From its spectacular head; a mosaic blend of a striking golden brown crown resting royally on a patched red base. To the white stout cheek patch, with an eye color ranging from pale grey to pale blue. It is hard to resist the alluring beauty of the Grey Crowned Crane (Balearica regulorum). A hard black beak protruding from its forehead punctuates its face. This is for feeding although it also sends a constant reminder to any potential threat to keep at bay. A fiery red wattle on the throat complements its elongated neck giving it a chance to showcase its elegant beauty. Its body plumage is a characteristic grey with a sharp gradient formed by its black and white wings coupled with golden tips.
Birds of the same feathers flock together and when these cranes do so, they fly so high. Grey Crowned Cranes have such enormous wings that enable them to make powerful flights. In reference to these avian gems, Cass van Krah was not wrong when he said, “It’s not enough to have the feathers. You must dare to fly!”
The Grey Crowned-crane is not a neotropical (latitudinal) migratory bird. But it performs local and seasonal movements depending on food resources, nest site availability and rains. Grey Crowned cranes are monogamous usually seen in pairs or families.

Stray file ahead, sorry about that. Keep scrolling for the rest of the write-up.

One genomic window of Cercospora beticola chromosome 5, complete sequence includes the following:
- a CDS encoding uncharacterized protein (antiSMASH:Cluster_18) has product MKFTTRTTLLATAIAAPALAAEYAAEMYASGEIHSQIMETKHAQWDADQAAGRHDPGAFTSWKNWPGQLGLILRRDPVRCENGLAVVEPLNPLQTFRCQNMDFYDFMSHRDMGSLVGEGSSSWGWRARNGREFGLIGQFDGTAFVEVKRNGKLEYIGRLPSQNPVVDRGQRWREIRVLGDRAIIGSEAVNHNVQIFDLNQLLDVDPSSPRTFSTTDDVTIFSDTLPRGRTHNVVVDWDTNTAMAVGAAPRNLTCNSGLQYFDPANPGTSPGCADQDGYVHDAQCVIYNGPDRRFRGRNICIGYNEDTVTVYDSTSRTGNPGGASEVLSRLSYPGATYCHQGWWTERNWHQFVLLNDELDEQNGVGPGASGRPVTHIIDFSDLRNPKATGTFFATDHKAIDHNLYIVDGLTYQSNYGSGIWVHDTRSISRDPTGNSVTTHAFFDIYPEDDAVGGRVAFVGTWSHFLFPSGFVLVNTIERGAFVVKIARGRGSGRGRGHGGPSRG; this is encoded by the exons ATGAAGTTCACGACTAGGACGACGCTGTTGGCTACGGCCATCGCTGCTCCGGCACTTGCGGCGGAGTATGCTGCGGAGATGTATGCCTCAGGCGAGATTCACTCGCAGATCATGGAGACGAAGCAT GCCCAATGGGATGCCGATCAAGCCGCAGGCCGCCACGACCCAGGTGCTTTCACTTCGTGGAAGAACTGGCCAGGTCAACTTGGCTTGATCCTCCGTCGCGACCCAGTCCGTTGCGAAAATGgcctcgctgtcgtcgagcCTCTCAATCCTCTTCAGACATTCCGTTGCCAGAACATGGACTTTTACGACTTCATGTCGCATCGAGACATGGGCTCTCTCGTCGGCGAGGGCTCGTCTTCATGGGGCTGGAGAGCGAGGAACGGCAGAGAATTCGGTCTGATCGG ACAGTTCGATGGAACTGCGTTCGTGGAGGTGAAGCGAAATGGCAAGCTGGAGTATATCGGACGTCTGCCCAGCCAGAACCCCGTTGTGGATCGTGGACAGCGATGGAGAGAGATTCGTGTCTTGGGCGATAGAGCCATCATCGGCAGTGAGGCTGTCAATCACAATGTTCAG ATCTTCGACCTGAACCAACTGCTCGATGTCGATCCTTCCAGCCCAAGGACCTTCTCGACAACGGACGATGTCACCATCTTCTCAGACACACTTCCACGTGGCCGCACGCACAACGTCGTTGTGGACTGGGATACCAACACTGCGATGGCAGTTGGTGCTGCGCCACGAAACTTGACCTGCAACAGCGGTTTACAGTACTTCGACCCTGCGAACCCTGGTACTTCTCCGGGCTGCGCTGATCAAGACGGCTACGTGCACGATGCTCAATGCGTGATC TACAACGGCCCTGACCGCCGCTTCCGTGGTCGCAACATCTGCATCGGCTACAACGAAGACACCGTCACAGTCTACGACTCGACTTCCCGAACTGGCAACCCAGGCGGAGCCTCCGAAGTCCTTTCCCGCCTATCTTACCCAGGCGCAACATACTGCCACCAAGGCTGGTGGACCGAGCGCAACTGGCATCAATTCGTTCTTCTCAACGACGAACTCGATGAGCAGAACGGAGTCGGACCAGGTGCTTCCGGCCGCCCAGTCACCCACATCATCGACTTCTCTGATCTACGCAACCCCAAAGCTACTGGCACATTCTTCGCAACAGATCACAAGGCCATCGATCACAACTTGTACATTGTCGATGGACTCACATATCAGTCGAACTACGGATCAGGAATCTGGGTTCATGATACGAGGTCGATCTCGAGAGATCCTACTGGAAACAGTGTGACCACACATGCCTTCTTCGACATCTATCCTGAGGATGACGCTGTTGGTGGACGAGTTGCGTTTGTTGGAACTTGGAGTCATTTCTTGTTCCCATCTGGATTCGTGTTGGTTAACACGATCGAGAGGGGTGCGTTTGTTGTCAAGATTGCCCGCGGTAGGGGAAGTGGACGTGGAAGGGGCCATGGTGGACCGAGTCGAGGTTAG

Wetlands, open grasslands, Savannah’s and cultivated areas are some of their favourite places for foraging. Their long, slender legs are used to stamp the ground causing disturbance to insects, frogs and lizards which are then eaten as food. At times they studiously trail cattle so as to benefit from the already disturbed prey items.
Ancient societies viewed Grey Crowned Cranes as a symbol of wealth, good fortune and longevity. In the contemporary culture, it is used as a flagship species to protect wetlands as it is a keystone species. Several institutions have also been charmed by its splendour. This explains why it as is used on the emblems of Nairobi County Government, University of Nairobi and Kisii University. It is also Uganda’s National symbol.
Unfortunately, despite being the most abundant species of the African cranes, a decline in its population has occurred due to degradation of their habitat by human developments, hunting, egg-collection and poisoning among others. In fact, the International Union for the Conservation of Nature (IUCN) Red List of Threatened Species has listed the Grey Crowned-crane as endangered. This means that if no serious measures are taken to reverse this trend, we might see the cranes pushed closer to extinction.
Words by Eva Bii, National coordinator at Kenya Crane Conservation Forum
Did you know in Kenya’s Lake Ol Bolossat, the only lake in Central Kenya, is home to about 900 Grey Crowned Cranes. Between July and February, the Grey Crowned Cranes flock to this lake for the breeding season. The Lake is listed as an Important Bird Area (IBA) and was recently gazetted as a protected wetland area. Uganda has the largest population of Grey Crowned Cranes. The Crane is also referred to as the Crested Crane.
Featured Image Tony Wild